VIACOM SUIT: THE LAWYERS WIN

Viacom's $1-billion copyright lawsuit against Google and its YouTube subsidiary could generate a windfall for lawyers representing the companies, Forbes magazine observed on its website today (Wednesday). The magazine observed that Viacom lawyer Donald Verilli Jr. charges up to $800 per hour and that before the case is resolved legal fees could amount to $350 million or more. Sam Solomon, chief executive of Doar Litigation Consulting, told Forbes that there'll be "probably 5,000 people touching this case one way or another." While some analysts have publicly voiced suspicions that the lawsuit is merely a ploy by Viacom to extract a favorable deal from YouTube, others see the probability that it may end up in court. Says Forbes: "One reason the case could make it to trial: Both companies can afford it. Viacom is sitting on $706 million in cash, while Google has $11.24 billion laying around."

CARELL ALMIGHTY

NBC Universal will be using a "marathon" of The Office that is scheduled to run throughout primetime on NBC Thursday night to promote the Universal movie Evan Almighty, which opens on June 22. Both The Office and Evan Almighty star Steve Carell. NBC Universal said that it will premiere the trailer for the movie not only during its "Night at the Office" marathon but also on Access Hollywood, the syndicated magazine show that airs earlier in the evening on many NBC affiliates.

SONY SAYS BLU-RAY MAKING FAST PROGRESS

Although Netflix founder Reed Hastings told the Wall Street Journal on Tuesday that rentals of high-definition DVDs have been "tragically small," Sony has observed that Casino Royale passed the 100,000 sales mark this month nine months after the first Blu-ray DVD units became available. By contrast, it noted, it took 11 months before Air Force One became the first 100,000 seller on conventional DVD back in 1998.

STUDIOS MAKE HI-DEF FARE AVAILABLE ON MICROSOFT'S XBOX

Microsoft plans to introduce an "elite" model of its Xbox360 game system that includes a 120GB hard drive -- six times larger than the current version -- and additional high-definition capability. It will have a suggested retail price of $479.99 when it becomes available beginning April 29. At the same time, Microsoft said that New Line Cinema has agreed to provide high-definition films for the Xbox Live downloading service. It will join Paramount, Warner Bros., and Lionsgate, who are already providing HD films for the service.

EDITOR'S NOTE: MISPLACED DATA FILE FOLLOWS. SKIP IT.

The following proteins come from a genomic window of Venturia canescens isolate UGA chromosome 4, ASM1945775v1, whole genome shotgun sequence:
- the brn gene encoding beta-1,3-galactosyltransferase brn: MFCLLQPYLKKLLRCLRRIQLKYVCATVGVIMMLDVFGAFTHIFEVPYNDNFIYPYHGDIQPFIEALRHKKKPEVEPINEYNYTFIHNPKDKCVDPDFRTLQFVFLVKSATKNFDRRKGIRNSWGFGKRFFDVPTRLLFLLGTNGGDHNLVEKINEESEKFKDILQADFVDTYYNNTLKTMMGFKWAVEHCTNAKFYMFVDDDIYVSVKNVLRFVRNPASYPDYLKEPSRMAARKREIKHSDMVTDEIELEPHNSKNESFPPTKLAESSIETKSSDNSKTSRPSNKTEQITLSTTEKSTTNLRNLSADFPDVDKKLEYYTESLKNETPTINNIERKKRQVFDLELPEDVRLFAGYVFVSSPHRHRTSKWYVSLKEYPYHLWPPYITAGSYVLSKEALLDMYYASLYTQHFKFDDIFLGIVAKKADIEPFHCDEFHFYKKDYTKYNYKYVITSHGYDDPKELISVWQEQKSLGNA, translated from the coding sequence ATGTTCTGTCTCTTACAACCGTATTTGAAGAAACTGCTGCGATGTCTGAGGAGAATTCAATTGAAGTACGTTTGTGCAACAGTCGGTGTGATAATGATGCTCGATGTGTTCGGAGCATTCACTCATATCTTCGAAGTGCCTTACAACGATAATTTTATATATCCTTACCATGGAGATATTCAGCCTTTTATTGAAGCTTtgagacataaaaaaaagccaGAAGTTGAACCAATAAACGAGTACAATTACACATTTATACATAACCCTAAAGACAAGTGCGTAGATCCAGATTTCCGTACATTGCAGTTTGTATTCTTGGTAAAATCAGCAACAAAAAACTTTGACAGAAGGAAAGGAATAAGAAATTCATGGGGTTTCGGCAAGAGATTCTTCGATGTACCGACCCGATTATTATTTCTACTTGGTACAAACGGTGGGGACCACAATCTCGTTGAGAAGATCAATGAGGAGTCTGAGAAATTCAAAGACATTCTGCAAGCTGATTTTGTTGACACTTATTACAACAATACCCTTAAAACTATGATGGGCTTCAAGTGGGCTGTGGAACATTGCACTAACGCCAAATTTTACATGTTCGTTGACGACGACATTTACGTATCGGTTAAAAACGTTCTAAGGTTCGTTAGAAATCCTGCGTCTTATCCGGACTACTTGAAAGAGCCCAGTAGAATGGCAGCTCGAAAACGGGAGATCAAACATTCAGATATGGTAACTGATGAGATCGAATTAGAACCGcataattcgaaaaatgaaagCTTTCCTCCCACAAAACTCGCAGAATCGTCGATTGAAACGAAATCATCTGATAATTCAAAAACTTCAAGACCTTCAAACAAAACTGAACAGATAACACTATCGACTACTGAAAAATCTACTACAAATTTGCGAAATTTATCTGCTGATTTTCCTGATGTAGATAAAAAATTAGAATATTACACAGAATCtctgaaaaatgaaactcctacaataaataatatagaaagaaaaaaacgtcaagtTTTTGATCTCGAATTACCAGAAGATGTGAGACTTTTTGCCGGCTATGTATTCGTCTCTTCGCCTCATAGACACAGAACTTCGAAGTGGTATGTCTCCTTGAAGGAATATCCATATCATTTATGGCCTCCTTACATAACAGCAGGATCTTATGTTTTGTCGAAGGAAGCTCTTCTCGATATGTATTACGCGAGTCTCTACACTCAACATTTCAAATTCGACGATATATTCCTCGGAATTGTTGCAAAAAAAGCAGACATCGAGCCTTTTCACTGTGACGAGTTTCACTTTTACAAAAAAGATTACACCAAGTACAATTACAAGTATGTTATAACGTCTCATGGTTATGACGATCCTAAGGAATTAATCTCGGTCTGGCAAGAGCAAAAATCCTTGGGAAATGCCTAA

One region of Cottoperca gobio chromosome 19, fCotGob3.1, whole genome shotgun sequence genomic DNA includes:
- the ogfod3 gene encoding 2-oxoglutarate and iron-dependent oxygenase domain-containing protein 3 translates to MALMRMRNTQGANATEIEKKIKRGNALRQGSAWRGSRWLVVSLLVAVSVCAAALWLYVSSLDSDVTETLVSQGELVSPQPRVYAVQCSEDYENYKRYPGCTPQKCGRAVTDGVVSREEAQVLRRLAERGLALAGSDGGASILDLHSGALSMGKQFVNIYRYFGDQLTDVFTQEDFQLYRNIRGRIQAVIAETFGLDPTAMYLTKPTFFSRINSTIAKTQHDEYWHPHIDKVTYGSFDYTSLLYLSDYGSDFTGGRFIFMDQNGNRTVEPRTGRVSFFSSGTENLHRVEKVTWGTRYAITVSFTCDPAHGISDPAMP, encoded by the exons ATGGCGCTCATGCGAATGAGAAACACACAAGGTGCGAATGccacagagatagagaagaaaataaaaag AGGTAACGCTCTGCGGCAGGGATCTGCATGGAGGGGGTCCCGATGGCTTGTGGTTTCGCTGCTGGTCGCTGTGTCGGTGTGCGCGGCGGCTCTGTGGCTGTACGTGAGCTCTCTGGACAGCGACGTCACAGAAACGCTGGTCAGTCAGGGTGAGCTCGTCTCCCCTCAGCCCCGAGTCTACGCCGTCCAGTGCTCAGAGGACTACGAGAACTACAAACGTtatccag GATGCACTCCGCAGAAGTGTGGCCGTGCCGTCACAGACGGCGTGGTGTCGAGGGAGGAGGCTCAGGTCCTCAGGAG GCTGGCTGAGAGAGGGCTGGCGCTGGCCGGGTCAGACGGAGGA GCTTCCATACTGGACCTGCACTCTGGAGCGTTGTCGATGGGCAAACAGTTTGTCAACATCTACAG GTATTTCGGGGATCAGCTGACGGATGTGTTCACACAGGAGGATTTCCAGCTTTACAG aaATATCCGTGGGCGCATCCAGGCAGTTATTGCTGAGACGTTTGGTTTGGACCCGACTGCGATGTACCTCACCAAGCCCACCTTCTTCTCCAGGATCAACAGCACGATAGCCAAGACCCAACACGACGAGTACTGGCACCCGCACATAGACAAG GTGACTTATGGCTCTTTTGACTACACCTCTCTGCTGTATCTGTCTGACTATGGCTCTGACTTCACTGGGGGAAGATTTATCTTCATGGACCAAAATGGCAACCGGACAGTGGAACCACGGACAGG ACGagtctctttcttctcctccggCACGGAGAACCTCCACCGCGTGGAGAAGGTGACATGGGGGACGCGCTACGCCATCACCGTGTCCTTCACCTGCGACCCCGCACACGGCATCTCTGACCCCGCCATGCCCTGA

CHINESE FILM OFFICIAL PREDICTS LITTLE BIZ FOR CHINESE AWARD WINNER

Jia Zhangke's Still Life, which won the Golden Lion award for best film at last year's Venice Film Festival, is receiving no praise from China's film chief. Zhang Hongsen told China Daily that the movie "lacks love and care to working classes." He faulted younger directors for turning out movies that are "inanimate and hard to drag viewers into cinema." The state-owned newspaper commented that Zhang's remarks "raise speculation that Still Live poses a lackluster performance in the box office." (Ironically, a similar observation was made by Daily Variety when the film was screened at Venice. "It will appeal to the most faithful of the director's camp-followers and no one else," the trade paper said.) China Daily further commented: "Chinese directors have long been chided by domestic fans because they are always capturing and revealing the dark sides of the country in their movies, solely for the alleged purpose of winning international acknowledgements."

MEHTA'S WATER FAILS TO MAKE A SPLASH

Canadian filmmaker Deepa Mehta's Water, which was nominated for a foreign-language Oscar this year, has failed to attract an audience in India, where the movie is set. When Mehta first began production of the film in India in 2000, Hindu fundamentalists staged violent protests, burning down the sets and eventually forcing Mehta to flee to Sri Lanka to complete her film. The film opened in India to mostly glowing reviews from critics, but trade analyst Taran Adarsh told Reuters that it "caters to a niche audience -- only those who appreciate quality cinema." A spokesman for one of the Hindu groups that demonstrated against the original filming told the wire service that it has not resumed its protests because "nobody is watching the film. It has met a quiet death."

EX-MPAA CHIEF VALENTI HOSPITALIZED AFTER STROKE

Former MPAA chief Jack Valenti, 85, suffered a stroke last week and was hospitalized at Johns Hopkins Hospital in Baltimore, it was disclosed Tuesday. Details of his condition were not disclosed, but Warner Bros. Chairman/CEO Barry Meyer, a longtime friend, said in a statement, "His family tells me that doctors are encouraged by his progress to date."

Brian B.